Reconciliation Week in Geraldton: Museum events, community walks and schools contributing to a united future

Jessica MoroneyGeraldton Guardian
Donna Ronan and Elvie Dann
Camera IconDonna Ronan and Elvie Dann Credit: Jessica Moroney

Reconciliation Week was a time to reflect, share and close the gap, drawing attention to Aboriginal and Torres Strait Islander resilience and strength.

Multiple events were hosted around Geraldton, including a Wanarayimanha Community Walk hosted by the Department of Justice on Monday, May 30.

Many supporters joined the peaceful march for reconciliation, including school students, police, parents and other community members.

The walk started from the Jaffle Shack
Camera IconThe walk started from the Jaffle Shack Credit: Kym Jefferies

Schools also took part in Reconciliation Week, with Geraldton Senior High School students spending a day learning and understanding culture, starting off with an acknowledgement of the Yamatiji Country.

On Friday (May 27), during recess, students gathered, socialising and taking part in activities including Indigenous face painting, mural painting and colouring in.

The boys at Clontarf Academy performed a traditional dance, and the school enjoyed a slice of “reconciliation cake”, finishing the celebration with a staple mark on the school oval — a large Aboriginal flag.

Leaving their mark on the oval
Camera IconLeaving their mark on the oval Credit: Geraldton Senior High School

Geraldton Senior High School will look forward to uniting again next week in a footy game between Geraldton SHS and Nagle College.

The staff at Geraldton Senior High School with Reconciliation cakes
Camera IconThe staff at Geraldton Senior High School with Reconciliation cakes Credit: Geraldton Senior High School

Geraldton Senior High School principal Emma Walker said students took part in a range of activities to help deepen their understanding of the purpose of this important week.

“Several students joined community members on the Reconciliation Walk,” she said.

“Reconciliation is celebrated widely at Geraldton Senior High School as we believe we hold a responsibility to educate young people about the need to continually find ways of healing, celebrating, and identifying shared history with Aboriginal people.

“This special time is for all of us as we Be Brave. Make Change, together in our school community.”

On Tuesday, (May 31) community members united at the Museum of Geraldton, weaving a ribbon to symbolise a healed country, and admiring local photography.

Geraldton Regional Aboriginal Medical Service hosted a morning tea to celebrate the week with the Museum of Geraldton.

More than 70 people attended the museum in celebration of National Reconciliation Week and NAIDOC Week.

GRAMS began the morning tea with an announcement, discussing the bravery and change Aboriginal people face and the importance of Reconciliation Week.

Leaving the guests to eat, drink and view the artwork, a special ribbon weaving stand was available to tie the knot as a way of mending culture and bringing about change.

Reconcile by weaving a ribbon and healing Country
Camera IconReconcile by weaving a ribbon and healing Country Credit: Jessica Moroney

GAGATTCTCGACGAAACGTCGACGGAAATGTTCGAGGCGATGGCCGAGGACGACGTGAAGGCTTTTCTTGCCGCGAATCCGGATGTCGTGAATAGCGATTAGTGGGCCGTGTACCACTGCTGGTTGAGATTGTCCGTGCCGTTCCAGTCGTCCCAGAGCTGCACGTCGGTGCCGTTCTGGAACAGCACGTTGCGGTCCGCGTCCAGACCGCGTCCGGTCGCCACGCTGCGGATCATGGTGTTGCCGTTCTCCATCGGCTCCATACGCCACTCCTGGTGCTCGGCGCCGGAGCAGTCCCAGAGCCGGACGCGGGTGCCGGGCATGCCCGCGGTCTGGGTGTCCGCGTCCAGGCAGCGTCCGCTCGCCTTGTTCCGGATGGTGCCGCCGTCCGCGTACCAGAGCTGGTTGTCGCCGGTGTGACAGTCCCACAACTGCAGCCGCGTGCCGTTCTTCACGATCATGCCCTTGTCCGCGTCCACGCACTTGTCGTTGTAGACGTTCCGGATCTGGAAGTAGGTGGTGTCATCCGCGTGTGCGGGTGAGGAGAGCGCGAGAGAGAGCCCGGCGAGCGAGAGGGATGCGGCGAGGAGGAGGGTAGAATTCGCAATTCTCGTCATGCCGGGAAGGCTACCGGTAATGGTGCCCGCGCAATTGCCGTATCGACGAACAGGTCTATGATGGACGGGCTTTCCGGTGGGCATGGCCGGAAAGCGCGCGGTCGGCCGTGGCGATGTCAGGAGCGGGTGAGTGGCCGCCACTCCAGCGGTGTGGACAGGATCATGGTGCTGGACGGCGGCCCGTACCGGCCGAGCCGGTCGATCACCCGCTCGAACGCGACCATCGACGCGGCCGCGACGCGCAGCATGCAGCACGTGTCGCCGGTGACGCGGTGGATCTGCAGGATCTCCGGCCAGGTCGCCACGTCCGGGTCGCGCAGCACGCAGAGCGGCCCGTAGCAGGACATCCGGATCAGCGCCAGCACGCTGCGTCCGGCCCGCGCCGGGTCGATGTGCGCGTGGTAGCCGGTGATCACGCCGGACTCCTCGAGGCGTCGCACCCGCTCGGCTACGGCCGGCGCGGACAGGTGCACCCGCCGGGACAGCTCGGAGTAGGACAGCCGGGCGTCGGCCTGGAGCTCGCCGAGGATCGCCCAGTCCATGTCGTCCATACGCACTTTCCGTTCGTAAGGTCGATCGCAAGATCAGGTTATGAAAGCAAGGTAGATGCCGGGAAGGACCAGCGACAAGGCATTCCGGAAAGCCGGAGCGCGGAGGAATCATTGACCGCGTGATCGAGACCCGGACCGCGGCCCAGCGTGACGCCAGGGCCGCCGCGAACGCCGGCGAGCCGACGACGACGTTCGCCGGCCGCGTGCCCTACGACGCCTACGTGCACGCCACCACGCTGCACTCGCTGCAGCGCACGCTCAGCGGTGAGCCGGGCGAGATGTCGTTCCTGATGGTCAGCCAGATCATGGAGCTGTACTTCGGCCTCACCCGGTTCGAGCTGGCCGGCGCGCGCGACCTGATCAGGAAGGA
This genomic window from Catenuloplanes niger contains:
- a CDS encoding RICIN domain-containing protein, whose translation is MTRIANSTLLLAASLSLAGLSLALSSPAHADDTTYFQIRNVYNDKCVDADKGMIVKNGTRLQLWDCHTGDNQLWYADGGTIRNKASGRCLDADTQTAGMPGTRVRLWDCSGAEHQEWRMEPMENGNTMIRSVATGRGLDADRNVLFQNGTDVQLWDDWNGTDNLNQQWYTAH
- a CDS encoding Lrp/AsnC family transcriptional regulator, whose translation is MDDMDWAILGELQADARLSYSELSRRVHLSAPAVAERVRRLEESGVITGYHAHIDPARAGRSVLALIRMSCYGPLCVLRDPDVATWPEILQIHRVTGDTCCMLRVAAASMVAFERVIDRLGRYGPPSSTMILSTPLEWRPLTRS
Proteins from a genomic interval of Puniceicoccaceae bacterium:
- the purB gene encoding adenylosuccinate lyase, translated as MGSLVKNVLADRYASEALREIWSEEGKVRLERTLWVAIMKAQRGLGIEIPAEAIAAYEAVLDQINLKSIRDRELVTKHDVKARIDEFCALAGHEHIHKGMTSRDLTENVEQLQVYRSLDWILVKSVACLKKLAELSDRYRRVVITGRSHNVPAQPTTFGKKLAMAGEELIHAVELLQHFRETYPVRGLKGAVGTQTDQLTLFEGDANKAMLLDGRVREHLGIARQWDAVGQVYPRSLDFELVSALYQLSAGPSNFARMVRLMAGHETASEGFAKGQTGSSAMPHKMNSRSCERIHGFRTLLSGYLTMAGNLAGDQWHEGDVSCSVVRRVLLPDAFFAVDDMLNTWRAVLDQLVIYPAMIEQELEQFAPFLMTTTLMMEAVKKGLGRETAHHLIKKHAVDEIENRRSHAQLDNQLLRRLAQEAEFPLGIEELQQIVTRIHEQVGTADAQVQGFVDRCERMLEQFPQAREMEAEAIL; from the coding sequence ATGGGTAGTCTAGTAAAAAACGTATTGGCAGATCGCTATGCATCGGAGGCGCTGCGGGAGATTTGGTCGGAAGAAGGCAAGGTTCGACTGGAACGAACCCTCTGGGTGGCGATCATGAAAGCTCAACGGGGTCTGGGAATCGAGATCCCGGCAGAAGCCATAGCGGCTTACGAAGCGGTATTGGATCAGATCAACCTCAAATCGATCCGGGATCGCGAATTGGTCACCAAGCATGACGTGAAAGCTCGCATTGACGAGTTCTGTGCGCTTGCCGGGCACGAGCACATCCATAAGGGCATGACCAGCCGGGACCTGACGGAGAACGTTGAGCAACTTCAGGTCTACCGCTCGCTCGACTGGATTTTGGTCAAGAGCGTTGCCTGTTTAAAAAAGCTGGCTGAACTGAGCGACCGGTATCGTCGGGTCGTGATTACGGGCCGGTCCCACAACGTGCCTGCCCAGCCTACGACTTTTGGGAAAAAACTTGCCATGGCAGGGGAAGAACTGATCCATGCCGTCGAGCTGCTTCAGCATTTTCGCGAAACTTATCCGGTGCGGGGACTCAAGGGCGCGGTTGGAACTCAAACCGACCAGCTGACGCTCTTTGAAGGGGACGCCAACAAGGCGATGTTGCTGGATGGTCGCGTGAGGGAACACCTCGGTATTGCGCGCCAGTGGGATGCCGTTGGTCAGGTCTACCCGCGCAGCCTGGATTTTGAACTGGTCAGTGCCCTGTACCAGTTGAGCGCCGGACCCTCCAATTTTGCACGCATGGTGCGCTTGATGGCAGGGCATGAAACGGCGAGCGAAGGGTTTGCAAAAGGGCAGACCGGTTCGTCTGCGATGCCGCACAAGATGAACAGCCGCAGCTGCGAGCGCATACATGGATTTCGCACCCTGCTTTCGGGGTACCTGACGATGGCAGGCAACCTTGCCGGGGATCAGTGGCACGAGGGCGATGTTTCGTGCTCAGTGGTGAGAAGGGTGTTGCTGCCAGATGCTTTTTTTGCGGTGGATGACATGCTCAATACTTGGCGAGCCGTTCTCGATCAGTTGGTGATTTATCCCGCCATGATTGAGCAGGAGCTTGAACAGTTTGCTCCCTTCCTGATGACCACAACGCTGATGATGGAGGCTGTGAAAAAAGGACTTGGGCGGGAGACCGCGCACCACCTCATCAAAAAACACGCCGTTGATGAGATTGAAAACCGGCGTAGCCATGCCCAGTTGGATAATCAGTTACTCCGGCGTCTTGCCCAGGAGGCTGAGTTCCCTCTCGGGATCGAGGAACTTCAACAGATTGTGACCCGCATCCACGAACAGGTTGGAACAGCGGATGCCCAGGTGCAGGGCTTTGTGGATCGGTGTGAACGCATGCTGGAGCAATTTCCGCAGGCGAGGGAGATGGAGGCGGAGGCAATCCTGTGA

Tie the country together by weaving a ribbon
Camera IconTie the country together by weaving a ribbon Credit: Jessica Moroney

Willunyu and Wajarri woman Donna Ronan said these events were a great platform to for the Aboriginal people and the wider community to meet, and was an opportunity to share stories, culture and close the gap.

“By sharing our stories we become closer to one another,” she said.

“Our theme this year is Bravery and Change, it’s about bringing our community to be strong, to stand up and to show pride in their culture.

Donna Ronan and Elvie Dann
Camera IconDonna Ronan and Elvie Dann Credit: Jessica Moroney

“It’s the people in the community that share art together who help to build those bridges and help our community come together as one.”

NAIDOC exhibition from 2021
Camera IconNAIDOC exhibition from 2021 Credit: Jessica Moroney

The GRAMS NAIDOC 2021 Photography Exhibition was displayed in an exhibition for the guests to admire, featuring the theme ‘Heal Country!’ for last year’s NAIDOC competition.

2021 winner Jessica Bradley’s ‘Next Generations Footprints’ picture took home first place, the photo depicting her two sons holding hands and grounding with their connection of the land.

Heal Country: Next Generations Footprints by Jessica Bradley
Camera IconHeal Country: Next Generations Footprints by Jessica Bradley Credit: Jessica Moroney

GRAMS officer David Batty said the day had a terrific outcome and the turnout was better than expected.

“Bringing culture back and getting people to understand, seeing the diverse culture in the room. There’s a lot of people out there who don’t have the encouragement,” he said.

“They had tears they were so overwhelmed, and then to see the exhibition in the other room was the icing on top of the cake.

“It doesn’t matter who we are or what we are, it’s about being strong in yourself.

Nicole Ziatos, Debbie Cherry and Yvonne Bradley
Camera IconNicole Ziatos, Debbie Cherry and Yvonne Bradley Credit: Jessica Moroney

“This week alone for Reconciliation week — and leading into NAIDOC week — let’s just respect each other.”

Paint Geraldton REaD, organised by Ngala Midwest & Gascoyne, showed their appreciation with their Book Swap House recognising Indigenous authors and illustrators available to read or swap at 24-28 Gregory Street.

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